Thursday, 15 December 2011

Facebook….Just Another Sheep!!

Facebook’s Censorship

After there emerged a massive fuss about numerous insensitive “joke” pages created on Facebook, the company has given up and deleted groups that make light of rape.
Originally, the social network refused to remove these pages, saying that the poor-taste jokes were not a sound reason to go that far. However, the observers argued that these pages are pro-rape and are more than just a joke, as they encourage victimization, making light of a very serious crime. Finally, Facebook has given in to pressure and announced that there was no place on their site for hateful, threatening, and inciting violence material. The company promised to take reports of offensive material very seriously, but they also wanted Facebook to remain a place for people to openly discuss issues and express their views, at the same time respecting the feelings of others.
Undoubtedly, this is a very difficult subject, as there are two sides to the story now: while the pages in question are offensive as intended, it is yet another victory for censorship. The company launched new administrator tags to enable page owners mark their groups as jokes. This will give them a chance to more likely stay operational as long as they are marked as humorous or satire.
The question remains not about the reasons for Facebook to refuse removing the bad jokes, because it’s really unlikely the company was harboring pro-rape gangs, but about the company’s power over censorship in the first place. The critics do remember the Boycott BP group in 2010, whose page quickly gained hundreds of thousands of members and later disappeared almost at random through account deactivations. Later, the company claimed that it had “accidentally” deleted the 800,000 strong page. By the way, the company’s removal of pages is not written in their terms and conditions, so it appears that Facebook’s policy is mostly based on politics, profit and private interest. It was in the run up to the last general election in the United Kingdom, when the reports emerged about Facebook killing anti-Conservative pages because of “breaching” terms and conditions.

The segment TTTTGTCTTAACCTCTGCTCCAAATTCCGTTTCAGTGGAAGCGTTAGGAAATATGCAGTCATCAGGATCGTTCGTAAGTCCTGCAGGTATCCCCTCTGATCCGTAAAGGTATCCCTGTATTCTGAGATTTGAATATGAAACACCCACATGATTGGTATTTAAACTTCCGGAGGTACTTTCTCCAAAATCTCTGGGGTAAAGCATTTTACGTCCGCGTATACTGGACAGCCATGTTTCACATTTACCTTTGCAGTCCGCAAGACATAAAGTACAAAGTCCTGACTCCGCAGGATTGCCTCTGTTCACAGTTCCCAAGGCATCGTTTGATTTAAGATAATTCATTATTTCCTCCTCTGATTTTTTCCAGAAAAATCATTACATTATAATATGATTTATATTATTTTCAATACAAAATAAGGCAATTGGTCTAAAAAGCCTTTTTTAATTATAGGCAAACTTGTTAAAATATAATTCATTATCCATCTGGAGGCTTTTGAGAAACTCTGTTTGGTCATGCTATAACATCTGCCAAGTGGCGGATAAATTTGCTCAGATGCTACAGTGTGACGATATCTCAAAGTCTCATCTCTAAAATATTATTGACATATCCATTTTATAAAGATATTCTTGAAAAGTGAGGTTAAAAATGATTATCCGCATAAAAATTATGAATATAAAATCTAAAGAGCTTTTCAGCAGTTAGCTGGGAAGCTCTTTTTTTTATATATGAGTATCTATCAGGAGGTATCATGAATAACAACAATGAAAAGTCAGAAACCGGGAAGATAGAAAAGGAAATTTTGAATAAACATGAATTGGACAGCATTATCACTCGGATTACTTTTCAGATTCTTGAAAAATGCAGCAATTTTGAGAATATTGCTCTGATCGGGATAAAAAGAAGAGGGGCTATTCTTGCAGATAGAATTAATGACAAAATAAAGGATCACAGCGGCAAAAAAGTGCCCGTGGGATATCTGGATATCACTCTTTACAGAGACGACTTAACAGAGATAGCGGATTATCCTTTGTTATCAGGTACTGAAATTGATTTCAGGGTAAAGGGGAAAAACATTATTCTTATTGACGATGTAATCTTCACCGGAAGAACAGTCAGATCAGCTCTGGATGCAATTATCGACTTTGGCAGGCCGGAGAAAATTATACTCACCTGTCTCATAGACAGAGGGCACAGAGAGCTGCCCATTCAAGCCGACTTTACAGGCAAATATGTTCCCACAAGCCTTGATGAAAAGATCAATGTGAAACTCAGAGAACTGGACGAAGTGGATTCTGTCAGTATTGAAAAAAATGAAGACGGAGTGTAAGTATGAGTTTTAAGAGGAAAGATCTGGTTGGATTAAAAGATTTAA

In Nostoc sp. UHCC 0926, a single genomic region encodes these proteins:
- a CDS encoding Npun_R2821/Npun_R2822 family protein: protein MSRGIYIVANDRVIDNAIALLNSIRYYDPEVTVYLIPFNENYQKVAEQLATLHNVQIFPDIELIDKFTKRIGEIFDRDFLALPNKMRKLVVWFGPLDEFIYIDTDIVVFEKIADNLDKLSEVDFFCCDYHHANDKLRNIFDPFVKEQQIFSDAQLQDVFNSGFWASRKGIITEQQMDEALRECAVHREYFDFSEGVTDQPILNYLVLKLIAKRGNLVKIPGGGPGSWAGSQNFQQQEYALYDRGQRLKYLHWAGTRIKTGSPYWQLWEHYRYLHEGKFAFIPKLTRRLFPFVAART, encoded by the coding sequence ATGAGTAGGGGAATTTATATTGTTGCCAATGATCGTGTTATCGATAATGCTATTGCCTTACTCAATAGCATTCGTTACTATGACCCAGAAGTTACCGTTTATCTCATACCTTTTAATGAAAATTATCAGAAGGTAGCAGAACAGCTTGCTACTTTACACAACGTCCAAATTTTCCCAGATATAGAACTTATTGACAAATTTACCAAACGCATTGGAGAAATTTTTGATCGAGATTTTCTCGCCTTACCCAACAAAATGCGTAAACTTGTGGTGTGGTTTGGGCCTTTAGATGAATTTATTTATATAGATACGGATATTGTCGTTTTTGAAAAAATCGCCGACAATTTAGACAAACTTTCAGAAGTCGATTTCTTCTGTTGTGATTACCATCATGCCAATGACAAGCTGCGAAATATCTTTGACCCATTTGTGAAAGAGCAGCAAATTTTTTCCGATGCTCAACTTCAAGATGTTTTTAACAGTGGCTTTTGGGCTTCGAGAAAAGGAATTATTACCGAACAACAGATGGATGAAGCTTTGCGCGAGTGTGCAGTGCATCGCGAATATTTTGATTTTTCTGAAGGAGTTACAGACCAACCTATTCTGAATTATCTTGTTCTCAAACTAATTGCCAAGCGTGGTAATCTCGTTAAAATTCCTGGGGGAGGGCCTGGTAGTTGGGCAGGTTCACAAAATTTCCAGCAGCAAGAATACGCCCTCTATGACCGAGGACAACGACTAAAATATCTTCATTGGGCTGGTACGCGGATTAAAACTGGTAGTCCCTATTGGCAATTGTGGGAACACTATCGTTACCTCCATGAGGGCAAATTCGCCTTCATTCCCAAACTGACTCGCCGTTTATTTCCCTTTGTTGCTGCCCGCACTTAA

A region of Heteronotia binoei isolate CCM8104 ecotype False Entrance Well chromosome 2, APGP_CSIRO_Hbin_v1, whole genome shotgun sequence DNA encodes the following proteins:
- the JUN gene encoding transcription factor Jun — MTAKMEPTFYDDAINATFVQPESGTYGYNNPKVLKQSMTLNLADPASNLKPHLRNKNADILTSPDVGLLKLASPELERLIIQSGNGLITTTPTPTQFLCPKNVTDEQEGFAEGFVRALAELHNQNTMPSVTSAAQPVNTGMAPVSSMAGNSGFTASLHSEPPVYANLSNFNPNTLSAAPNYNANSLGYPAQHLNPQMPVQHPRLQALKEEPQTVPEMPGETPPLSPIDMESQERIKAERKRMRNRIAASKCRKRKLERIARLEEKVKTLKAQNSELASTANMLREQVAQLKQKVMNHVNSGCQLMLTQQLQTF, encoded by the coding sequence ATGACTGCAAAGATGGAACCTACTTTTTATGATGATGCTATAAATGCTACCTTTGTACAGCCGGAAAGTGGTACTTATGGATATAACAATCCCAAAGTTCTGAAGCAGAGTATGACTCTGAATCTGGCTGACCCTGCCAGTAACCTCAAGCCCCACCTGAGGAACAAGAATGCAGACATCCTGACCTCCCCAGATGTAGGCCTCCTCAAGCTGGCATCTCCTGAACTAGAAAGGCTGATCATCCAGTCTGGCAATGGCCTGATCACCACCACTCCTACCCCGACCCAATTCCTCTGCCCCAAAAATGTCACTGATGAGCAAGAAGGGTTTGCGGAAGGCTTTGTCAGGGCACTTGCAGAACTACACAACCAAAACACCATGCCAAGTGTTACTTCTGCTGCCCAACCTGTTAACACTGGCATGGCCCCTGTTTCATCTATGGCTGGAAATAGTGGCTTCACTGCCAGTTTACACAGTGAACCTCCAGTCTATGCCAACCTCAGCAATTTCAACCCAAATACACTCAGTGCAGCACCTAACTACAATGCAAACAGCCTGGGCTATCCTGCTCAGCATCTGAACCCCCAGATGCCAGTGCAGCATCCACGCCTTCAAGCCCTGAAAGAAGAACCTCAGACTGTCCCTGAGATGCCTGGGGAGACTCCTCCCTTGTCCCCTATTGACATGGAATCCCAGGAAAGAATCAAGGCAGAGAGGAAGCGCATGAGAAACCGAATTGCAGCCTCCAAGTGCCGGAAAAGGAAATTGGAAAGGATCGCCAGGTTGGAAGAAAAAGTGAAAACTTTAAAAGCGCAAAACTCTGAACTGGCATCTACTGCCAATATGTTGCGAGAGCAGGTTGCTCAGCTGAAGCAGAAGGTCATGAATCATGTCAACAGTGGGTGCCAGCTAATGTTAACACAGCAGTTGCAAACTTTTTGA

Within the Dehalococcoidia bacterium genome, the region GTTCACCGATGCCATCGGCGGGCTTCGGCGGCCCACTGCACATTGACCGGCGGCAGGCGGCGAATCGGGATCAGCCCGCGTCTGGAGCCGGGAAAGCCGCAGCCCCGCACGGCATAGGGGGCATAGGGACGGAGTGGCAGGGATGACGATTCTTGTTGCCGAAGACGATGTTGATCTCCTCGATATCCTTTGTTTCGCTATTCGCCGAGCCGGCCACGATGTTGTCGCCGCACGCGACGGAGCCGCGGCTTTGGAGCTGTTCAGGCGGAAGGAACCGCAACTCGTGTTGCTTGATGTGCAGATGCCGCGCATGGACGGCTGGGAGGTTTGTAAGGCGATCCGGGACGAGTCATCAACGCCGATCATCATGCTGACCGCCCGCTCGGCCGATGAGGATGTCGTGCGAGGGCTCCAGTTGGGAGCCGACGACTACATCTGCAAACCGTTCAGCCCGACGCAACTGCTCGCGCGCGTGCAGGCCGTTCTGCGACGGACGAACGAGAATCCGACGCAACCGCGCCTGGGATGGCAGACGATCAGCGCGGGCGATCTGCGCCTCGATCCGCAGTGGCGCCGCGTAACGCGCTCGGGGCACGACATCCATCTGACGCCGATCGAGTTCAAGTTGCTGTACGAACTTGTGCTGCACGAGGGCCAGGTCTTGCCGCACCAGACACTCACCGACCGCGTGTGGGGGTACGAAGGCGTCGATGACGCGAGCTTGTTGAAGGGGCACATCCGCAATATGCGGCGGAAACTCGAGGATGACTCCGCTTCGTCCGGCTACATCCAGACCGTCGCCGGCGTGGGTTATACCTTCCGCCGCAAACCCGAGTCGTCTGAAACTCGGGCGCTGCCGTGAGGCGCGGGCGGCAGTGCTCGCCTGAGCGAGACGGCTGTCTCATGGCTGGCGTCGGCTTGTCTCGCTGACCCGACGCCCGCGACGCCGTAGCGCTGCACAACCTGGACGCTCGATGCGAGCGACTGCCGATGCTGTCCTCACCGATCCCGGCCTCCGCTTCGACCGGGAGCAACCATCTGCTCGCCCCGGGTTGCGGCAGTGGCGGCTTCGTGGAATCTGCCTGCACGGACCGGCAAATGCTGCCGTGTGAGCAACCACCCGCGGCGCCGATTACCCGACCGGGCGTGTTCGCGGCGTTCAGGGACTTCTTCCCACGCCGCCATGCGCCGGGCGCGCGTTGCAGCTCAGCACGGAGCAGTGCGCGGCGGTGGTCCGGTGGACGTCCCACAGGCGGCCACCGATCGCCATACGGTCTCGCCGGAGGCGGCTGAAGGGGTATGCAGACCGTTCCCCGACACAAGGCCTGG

In other words, Facebook should introduce a transparent policy about its wide-reaching terms and conditions, and explain why the company is selectively exercising its power in removing single pages without explanation.

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